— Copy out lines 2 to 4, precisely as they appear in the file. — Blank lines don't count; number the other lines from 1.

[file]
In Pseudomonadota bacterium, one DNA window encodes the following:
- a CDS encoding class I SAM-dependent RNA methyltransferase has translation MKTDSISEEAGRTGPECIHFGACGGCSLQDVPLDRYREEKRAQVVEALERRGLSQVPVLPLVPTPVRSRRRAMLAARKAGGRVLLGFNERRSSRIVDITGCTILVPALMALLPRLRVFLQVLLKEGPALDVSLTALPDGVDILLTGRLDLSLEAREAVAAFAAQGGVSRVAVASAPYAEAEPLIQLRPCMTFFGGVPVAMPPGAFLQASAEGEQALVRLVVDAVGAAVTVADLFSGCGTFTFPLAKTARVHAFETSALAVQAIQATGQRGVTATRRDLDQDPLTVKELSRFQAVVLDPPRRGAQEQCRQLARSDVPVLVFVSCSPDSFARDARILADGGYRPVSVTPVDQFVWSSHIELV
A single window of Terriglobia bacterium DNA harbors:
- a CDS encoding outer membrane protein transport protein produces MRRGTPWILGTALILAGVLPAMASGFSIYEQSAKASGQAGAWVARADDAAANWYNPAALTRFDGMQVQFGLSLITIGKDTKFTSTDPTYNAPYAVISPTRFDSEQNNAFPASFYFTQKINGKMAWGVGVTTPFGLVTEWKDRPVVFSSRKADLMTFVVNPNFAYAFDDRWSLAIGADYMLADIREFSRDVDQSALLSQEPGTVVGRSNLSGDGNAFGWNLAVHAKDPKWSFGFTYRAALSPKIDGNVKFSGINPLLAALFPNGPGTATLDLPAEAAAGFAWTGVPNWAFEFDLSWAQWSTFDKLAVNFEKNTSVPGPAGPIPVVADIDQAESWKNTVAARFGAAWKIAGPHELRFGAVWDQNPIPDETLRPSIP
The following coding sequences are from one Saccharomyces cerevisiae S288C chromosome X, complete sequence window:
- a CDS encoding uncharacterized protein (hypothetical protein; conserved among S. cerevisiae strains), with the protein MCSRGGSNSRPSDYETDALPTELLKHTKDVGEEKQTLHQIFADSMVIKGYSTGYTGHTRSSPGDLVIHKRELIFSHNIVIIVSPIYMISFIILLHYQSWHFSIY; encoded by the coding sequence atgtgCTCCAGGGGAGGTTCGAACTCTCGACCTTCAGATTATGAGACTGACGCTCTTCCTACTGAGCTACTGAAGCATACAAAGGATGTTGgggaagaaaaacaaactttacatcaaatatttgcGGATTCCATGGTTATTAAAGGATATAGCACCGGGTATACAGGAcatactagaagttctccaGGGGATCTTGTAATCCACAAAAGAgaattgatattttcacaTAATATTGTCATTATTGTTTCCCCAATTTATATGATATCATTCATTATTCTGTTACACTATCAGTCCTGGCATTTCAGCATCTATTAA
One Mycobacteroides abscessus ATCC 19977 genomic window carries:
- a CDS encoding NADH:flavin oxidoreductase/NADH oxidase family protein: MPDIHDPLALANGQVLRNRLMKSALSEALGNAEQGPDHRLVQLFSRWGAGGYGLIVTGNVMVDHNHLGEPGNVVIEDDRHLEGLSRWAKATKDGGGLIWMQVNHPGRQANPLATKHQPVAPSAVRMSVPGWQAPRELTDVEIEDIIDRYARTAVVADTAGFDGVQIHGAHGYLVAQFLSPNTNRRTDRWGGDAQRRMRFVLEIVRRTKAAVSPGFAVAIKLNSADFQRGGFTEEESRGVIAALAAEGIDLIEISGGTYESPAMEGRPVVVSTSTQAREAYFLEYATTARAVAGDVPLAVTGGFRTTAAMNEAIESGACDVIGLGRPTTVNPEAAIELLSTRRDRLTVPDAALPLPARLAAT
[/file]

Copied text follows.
- a CDS encoding class I SAM-dependent RNA methyltransferase has translation MKTDSISEEAGRTGPECIHFGACGGCSLQDVPLDRYREEKRAQVVEALERRGLSQVPVLPLVPTPVRSRRRAMLAARKAGGRVLLGFNERRSSRIVDITGCTILVPALMALLPRLRVFLQVLLKEGPALDVSLTALPDGVDILLTGRLDLSLEAREAVAAFAAQGGVSRVAVASAPYAEAEPLIQLRPCMTFFGGVPVAMPPGAFLQASAEGEQALVRLVVDAVGAAVTVADLFSGCGTFTFPLAKTARVHAFETSALAVQAIQATGQRGVTATRRDLDQDPLTVKELSRFQAVVLDPPRRGAQEQCRQLARSDVPVLVFVSCSPDSFARDARILADGGYRPVSVTPVDQFVWSSHIELV
A single window of Terriglobia bacterium DNA harbors:
- a CDS encoding outer membrane protein transport protein produces MRRGTPWILGTALILAGVLPAMASGFSIYEQSAKASGQAGAWVARADDAAANWYNPAALTRFDGMQVQFGLSLITIGKDTKFTSTDPTYNAPYAVISPTRFDSEQNNAFPASFYFTQKINGKMAWGVGVTTPFGLVTEWKDRPVVFSSRKADLMTFVVNPNFAYAFDDRWSLAIGADYMLADIREFSRDVDQSALLSQEPGTVVGRSNLSGDGNAFGWNLAVHAKDPKWSFGFTYRAALSPKIDGNVKFSGINPLLAALFPNGPGTATLDLPAEAAAGFAWTGVPNWAFEFDLSWAQWSTFDKLAVNFEKNTSVPGPAGPIPVVADIDQAESWKNTVAARFGAAWKIAGPHELRFGAVWDQNPIPDETLRPSIP